These is the opening song of the epic, The Tale of the Heike. Although this is a war story, detailing the quick rise and steady fall of a clan which sought a military takeover of Japan, it is something more. The Heike monogatari, written to be read aloud and sung over nightly installments, is a long and winding journey through triumph, defeat, religion, and myth.
It is made clear in the very first lines that a main theme of the Tale of the Heike is the Buddhist concept of impermanence or transience, also known as mujō (無常). Sadness at the passing of things, or, to use a 19th-century term, mono no aware (物の哀れ). There are falling spring blossoms, death poems, and lamentations over burning temples.
Yet despite (or because of?) this focus on impermanence and death, the work is also an early contributor to the myth of the warrior code (武士道 - bushido). There are multiple instances of an honorable deaths, suicide, and one of the first instances of death by seppuku. There are little parables of war horses, heroism, fathers defending their sons, wives mourning their husbands, warriors with nine-foot-long bows. A child-emperor and his nurse jump into the sea to reach a more heavenly and eternal throne.
Perhaps in this way, it is not dissimilar to the Iliad or the more contemporary Beowulf. Although there are lamentations of the loss of divine virtue and that this is a corrupt age, warriors still chant their names and their deeds. Individuals are frequently singled out for their bravery. They still decorate their uniforms with bright colors, black or red or blue or gold or white. Some blacken their teeth - for beauty, not for intimidation.
A third narrative thread is that of religion and karma. Karma, or (業)Gō, of course, is where one's deeds and one's past life affect your own. Death is ordinary, but it is temporary. The tyrant, Taira no Kiyomori, was once a wise Buddhist teacher who had not yet comprehended the nature of evil. Of course, this religion is not detached from ordinary lives and political struggles. Warrior monks are wily players in this struggle, and they compete in very earthly struggles for allegiance. Yet this is a particular form of Buddhism which they fight, with the Amida Buddha promising eventual redemption to all of those who sincerely ask for it and chant his name as they die.
This is a 'war story', but there is also poetry and emotion. It is elegant at times, and even dares to hint at the complexity of life - and it's difference from Buddhist notions of simplicity. The winners are not always good, and the losers are not all bad. At the moment where the Taira suffer their greatest defeat, there are some digressions on how noble and good some of their followers were as they were slaughtered. From Chinese history. Didactic as well as emotive.
Royall Tyler does a magnificent job with the translation, moving from song to recitation with fluid ease. This edition also has some 50 pages of maps, genealogies, lists of characters, and helpful historical or poetic footnotes. There are also multiple engravings from a 19th-century edition of the book, etched by a pupil of the great Hokusai.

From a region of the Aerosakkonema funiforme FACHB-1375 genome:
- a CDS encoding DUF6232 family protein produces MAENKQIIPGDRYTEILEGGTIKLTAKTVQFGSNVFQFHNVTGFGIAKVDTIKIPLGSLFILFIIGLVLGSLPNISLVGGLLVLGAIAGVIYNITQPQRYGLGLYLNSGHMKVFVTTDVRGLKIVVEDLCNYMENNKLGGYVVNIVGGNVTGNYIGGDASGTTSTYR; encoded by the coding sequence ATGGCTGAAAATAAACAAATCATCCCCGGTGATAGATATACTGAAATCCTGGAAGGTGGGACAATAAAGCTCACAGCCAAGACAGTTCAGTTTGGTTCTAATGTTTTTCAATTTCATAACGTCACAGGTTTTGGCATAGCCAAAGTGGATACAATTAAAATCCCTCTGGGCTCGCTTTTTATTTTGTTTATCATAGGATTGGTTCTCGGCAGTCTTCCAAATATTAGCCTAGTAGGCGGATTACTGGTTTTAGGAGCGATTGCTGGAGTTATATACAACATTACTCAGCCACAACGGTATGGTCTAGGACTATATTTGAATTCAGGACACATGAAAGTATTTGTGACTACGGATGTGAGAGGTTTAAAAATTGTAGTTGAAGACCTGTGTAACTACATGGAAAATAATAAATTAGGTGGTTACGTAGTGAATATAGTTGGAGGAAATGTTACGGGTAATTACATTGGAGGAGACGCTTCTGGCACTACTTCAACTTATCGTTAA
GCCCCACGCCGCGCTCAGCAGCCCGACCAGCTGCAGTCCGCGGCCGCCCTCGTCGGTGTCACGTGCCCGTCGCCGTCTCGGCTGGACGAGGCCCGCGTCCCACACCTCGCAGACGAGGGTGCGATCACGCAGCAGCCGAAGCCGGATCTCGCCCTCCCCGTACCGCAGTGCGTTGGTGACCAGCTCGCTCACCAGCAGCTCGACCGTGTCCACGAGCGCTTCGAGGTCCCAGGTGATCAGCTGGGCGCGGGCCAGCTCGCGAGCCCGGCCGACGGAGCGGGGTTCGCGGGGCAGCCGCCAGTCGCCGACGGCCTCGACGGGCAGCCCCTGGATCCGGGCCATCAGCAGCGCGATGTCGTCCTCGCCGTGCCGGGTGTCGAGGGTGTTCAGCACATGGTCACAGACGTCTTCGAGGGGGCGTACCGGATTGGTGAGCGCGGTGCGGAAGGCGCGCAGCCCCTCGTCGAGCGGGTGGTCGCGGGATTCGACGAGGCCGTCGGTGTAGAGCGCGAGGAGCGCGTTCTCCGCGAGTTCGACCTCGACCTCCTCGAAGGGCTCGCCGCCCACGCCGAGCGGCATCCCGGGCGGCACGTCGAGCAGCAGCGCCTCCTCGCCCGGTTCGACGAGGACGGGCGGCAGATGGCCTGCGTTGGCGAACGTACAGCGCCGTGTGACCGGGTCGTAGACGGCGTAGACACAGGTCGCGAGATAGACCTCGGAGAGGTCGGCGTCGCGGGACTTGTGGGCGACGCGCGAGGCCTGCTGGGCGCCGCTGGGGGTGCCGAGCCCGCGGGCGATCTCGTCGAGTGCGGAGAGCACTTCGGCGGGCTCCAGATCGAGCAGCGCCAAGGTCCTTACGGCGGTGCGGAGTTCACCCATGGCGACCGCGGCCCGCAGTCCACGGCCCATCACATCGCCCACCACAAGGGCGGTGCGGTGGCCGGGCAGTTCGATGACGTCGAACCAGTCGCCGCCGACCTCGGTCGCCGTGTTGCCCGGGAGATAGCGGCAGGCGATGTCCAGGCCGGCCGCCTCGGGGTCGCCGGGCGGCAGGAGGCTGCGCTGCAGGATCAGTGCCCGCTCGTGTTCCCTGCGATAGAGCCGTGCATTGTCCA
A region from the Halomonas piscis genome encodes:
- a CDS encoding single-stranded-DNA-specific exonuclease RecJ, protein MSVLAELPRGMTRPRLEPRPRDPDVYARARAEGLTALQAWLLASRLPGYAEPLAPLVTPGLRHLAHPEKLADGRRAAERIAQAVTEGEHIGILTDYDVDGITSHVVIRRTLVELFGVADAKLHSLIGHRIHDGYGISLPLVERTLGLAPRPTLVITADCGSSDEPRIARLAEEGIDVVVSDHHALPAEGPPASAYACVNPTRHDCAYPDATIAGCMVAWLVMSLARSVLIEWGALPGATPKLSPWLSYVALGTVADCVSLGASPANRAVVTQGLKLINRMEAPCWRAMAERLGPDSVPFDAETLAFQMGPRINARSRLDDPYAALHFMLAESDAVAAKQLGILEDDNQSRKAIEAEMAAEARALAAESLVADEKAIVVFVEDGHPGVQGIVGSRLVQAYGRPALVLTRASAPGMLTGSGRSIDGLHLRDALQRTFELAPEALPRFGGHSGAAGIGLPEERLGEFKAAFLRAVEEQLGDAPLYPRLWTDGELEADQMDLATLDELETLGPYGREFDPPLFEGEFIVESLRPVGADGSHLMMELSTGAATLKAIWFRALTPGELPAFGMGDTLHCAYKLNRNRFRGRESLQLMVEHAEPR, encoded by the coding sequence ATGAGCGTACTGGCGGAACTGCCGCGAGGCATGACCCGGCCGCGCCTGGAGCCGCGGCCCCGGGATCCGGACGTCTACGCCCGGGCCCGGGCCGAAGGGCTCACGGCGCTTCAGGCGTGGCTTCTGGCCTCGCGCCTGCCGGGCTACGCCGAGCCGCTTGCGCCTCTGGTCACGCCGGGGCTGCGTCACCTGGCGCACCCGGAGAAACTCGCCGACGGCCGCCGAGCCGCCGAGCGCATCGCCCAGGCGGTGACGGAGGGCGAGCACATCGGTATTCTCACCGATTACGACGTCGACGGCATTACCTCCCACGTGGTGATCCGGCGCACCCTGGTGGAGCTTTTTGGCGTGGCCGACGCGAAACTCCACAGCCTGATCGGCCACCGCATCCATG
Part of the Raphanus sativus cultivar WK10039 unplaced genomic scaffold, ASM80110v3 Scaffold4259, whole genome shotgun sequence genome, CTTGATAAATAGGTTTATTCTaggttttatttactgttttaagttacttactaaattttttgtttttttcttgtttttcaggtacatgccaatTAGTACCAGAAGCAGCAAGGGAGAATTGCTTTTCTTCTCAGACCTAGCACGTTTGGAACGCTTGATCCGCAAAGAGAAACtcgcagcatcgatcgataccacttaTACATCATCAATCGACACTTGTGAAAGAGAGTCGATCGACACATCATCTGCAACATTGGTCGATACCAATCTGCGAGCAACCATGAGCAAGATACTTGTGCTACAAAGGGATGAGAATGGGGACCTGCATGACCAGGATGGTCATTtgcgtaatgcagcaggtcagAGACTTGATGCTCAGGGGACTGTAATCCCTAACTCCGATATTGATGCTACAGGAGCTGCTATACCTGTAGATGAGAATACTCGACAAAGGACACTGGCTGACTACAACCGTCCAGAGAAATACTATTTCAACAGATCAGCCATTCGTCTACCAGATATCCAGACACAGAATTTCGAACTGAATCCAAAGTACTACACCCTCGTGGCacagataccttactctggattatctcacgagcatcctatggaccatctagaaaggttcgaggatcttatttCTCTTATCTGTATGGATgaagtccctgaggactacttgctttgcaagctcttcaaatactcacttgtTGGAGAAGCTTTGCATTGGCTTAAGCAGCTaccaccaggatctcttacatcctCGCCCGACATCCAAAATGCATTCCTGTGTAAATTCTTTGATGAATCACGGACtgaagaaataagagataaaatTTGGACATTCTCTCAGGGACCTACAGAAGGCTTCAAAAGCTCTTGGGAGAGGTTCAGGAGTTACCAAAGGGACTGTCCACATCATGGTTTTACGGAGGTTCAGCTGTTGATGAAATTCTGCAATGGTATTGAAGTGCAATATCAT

As for the victorious Minamoto clan? Their victory, too, was not permanent, for no empire is. The Kamakura shogunate which they established fell in 1333, then the Ashikaga after them in 1573, then finally the Tokugawa in 1868. For now, they have their victory, but it too shall pass and become dust and fading memory. This is a story which conveys the rise and fall and great sweeps of history past, but with steely elegance.
[Images are screenshots taken from Kurosawa's films, Kagamure and Ran.]...more
The back cover boasts that this is the best Russian novel since 'War and Peace'. I must dispute this simply because the Russians have produced so manyThe back cover boasts that this is the best Russian novel since 'War and Peace'. I must dispute this simply because the Russians have produced so many other good novels since then. Nevertheless, this is a grand work.
This is a big sweeping novel, with generations of a Russian family interposed on a backdrop of the turbulent years of the early Russian Revolution all the way up to the mass slaughter of WW2 and fall of 1945, in triumph and fear and exhausted victory. It is something of a cross between 'Doctor Zhivago', 'August 1914', and 'Life and Fate'.
My book seemed almost incomplete at the end. I learned this was because only two volumes of a trilogy were translated for this edition. A bitter disappointment. I yearn for more.
An exemplary book, and a vastly underrated one. 4.5 stars....more
I had done some selective rereading (OK, pretty much the whole thing) over the past few days, and I think I'm ready to offer a more substantive reviewI had done some selective rereading (OK, pretty much the whole thing) over the past few days, and I think I'm ready to offer a more substantive review, in comparison to the exuberant gushing I wrote last year (see below). Truth be told, I'm rather embarrassed about it, but I'll leave it up anyway.
So - I will ask the big question. Why would anyone really read a 774 page book about whores doing fucked-up things? Even if it is written by a Famous Cult Author or has a Good Prose Style. The subject matter seems strange, perhaps repulsive. Despite the large pairs of decorated breasts on the front dustjacket, the contents of the book could hardly be described as pornographic. To the vast majority of sensibilities, they are precisely the opposite. Drugs, sex, disease, perversion, warts (yup!) and all. Vollmann has a remarkable talent for describing disgusting or shocking things almost casually, with candor.